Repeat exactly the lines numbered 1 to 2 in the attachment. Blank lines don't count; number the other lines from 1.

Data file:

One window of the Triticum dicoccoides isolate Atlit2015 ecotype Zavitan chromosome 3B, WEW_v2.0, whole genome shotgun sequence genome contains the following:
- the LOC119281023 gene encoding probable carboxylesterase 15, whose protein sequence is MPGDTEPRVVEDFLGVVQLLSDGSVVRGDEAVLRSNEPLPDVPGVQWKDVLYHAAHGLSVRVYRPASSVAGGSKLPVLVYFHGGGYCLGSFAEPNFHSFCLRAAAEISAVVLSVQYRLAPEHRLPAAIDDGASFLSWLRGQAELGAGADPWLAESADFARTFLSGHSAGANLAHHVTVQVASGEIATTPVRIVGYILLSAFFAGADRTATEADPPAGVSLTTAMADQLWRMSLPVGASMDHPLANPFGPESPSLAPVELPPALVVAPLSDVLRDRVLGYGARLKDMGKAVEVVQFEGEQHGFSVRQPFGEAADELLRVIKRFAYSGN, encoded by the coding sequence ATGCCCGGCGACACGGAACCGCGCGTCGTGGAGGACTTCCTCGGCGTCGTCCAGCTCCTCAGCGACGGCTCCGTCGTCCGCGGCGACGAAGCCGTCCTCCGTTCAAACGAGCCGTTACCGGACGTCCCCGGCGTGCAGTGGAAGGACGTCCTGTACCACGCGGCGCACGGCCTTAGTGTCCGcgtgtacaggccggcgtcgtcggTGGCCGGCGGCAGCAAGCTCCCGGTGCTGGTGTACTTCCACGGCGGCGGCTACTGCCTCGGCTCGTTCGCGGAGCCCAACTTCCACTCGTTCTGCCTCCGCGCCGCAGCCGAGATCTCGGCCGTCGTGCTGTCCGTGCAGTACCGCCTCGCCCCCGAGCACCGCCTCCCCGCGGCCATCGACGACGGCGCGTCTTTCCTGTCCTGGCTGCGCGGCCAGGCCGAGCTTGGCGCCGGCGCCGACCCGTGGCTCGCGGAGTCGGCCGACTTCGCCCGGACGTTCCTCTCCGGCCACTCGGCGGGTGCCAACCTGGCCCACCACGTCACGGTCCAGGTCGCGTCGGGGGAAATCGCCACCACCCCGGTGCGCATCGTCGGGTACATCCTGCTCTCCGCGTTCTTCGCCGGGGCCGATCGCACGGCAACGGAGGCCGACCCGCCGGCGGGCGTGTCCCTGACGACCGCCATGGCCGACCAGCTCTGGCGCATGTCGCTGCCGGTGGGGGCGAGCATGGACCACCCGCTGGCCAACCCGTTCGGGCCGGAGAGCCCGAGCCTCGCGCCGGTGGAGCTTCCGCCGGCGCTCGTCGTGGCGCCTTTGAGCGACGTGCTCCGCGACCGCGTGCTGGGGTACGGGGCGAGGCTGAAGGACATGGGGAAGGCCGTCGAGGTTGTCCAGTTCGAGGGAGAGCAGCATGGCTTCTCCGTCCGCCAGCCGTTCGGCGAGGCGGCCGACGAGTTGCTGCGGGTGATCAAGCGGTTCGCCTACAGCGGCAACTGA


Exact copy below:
One window of the Triticum dicoccoides isolate Atlit2015 ecotype Zavitan chromosome 3B, WEW_v2.0, whole genome shotgun sequence genome contains the following:
- the LOC119281023 gene encoding probable carboxylesterase 15, whose protein sequence is MPGDTEPRVVEDFLGVVQLLSDGSVVRGDEAVLRSNEPLPDVPGVQWKDVLYHAAHGLSVRVYRPASSVAGGSKLPVLVYFHGGGYCLGSFAEPNFHSFCLRAAAEISAVVLSVQYRLAPEHRLPAAIDDGASFLSWLRGQAELGAGADPWLAESADFARTFLSGHSAGANLAHHVTVQVASGEIATTPVRIVGYILLSAFFAGADRTATEADPPAGVSLTTAMADQLWRMSLPVGASMDHPLANPFGPESPSLAPVELPPALVVAPLSDVLRDRVLGYGARLKDMGKAVEVVQFEGEQHGFSVRQPFGEAADELLRVIKRFAYSGN, encoded by the coding sequence ATGCCCGGCGACACGGAACCGCGCGTCGTGGAGGACTTCCTCGGCGTCGTCCAGCTCCTCAGCGACGGCTCCGTCGTCCGCGGCGACGAAGCCGTCCTCCGTTCAAACGAGCCGTTACCGGACGTCCCCGGCGTGCAGTGGAAGGACGTCCTGTACCACGCGGCGCACGGCCTTAGTGTCCGcgtgtacaggccggcgtcgtcggTGGCCGGCGGCAGCAAGCTCCCGGTGCTGGTGTACTTCCACGGCGGCGGCTACTGCCTCGGCTCGTTCGCGGAGCCCAACTTCCACTCGTTCTGCCTCCGCGCCGCAGCCGAGATCTCGGCCGTCGTGCTGTCCGTGCAGTACCGCCTCGCCCCCGAGCACCGCCTCCCCGCGGCCATCGACGACGGCGCGTCTTTCCTGTCCTGGCTGCGCGGCCAGGCCGAGCTTGGCGCCGGCGCCGACCCGTGGCTCGCGGAGTCGGCCGACTTCGCCCGGACGTTCCTCTCCGGCCACTCGGCGGGTGCCAACCTGGCCCACCACGTCACGGTCCAGGTCGCGTCGGGGGAAATCGCCACCACCCCGGTGCGCATCGTCGGGTACATCCTGCTCTCCGCGTTCTTCGCCGGGGCCGATCGCACGGCAACGGAGGCCGACCCGCCGGCGGGCGTGTCCCTGACGACCGCCATGGCCGACCAGCTCTGGCGCATGTCGCTGCCGGTGGGGGCGAGCATGGACCACCCGCTGGCCAACCCGTTCGGGCCGGAGAGCCCGAGCCTCGCGCCGGTGGAGCTTCCGCCGGCGCTCGTCGTGGCGCCTTTGAGCGACGTGCTCCGCGACCGCGTGCTGGGGTACGGGGCGAGGCTGAAGGACATGGGGAAGGCCGTCGAGGTTGTCCAGTTCGAGGGAGAGCAGCATGGCTTCTCCGTCCGCCAGCCGTTCGGCGAGGCGGCCGACGAGTTGCTGCGGGTGATCAAGCGGTTCGCCTACAGCGGCAACTGA